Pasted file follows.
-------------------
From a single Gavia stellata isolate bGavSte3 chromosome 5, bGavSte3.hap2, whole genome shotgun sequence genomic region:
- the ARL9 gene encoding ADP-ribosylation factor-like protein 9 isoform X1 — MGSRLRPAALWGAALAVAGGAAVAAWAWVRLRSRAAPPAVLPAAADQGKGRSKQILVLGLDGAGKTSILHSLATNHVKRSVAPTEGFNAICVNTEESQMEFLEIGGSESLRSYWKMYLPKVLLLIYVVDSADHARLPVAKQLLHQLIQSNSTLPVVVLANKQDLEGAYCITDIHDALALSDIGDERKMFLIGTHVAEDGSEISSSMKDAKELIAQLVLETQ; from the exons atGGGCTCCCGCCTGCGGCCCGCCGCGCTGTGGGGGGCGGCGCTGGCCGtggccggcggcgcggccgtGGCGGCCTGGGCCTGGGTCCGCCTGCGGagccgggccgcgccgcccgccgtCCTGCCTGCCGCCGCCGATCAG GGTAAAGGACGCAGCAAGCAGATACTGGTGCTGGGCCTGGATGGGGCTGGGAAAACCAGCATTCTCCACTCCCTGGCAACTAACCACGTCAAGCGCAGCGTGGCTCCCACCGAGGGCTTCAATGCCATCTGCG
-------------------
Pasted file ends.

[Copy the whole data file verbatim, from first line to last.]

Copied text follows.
From a single Gavia stellata isolate bGavSte3 chromosome 5, bGavSte3.hap2, whole genome shotgun sequence genomic region:
- the ARL9 gene encoding ADP-ribosylation factor-like protein 9 isoform X1 — MGSRLRPAALWGAALAVAGGAAVAAWAWVRLRSRAAPPAVLPAAADQGKGRSKQILVLGLDGAGKTSILHSLATNHVKRSVAPTEGFNAICVNTEESQMEFLEIGGSESLRSYWKMYLPKVLLLIYVVDSADHARLPVAKQLLHQLIQSNSTLPVVVLANKQDLEGAYCITDIHDALALSDIGDERKMFLIGTHVAEDGSEISSSMKDAKELIAQLVLETQ; from the exons atGGGCTCCCGCCTGCGGCCCGCCGCGCTGTGGGGGGCGGCGCTGGCCGtggccggcggcgcggccgtGGCGGCCTGGGCCTGGGTCCGCCTGCGGagccgggccgcgccgcccgccgtCCTGCCTGCCGCCGCCGATCAG GGTAAAGGACGCAGCAAGCAGATACTGGTGCTGGGCCTGGATGGGGCTGGGAAAACCAGCATTCTCCACTCCCTGGCAACTAACCACGTCAAGCGCAGCGTGGCTCCCACCGAGGGCTTCAATGCCATCTGCG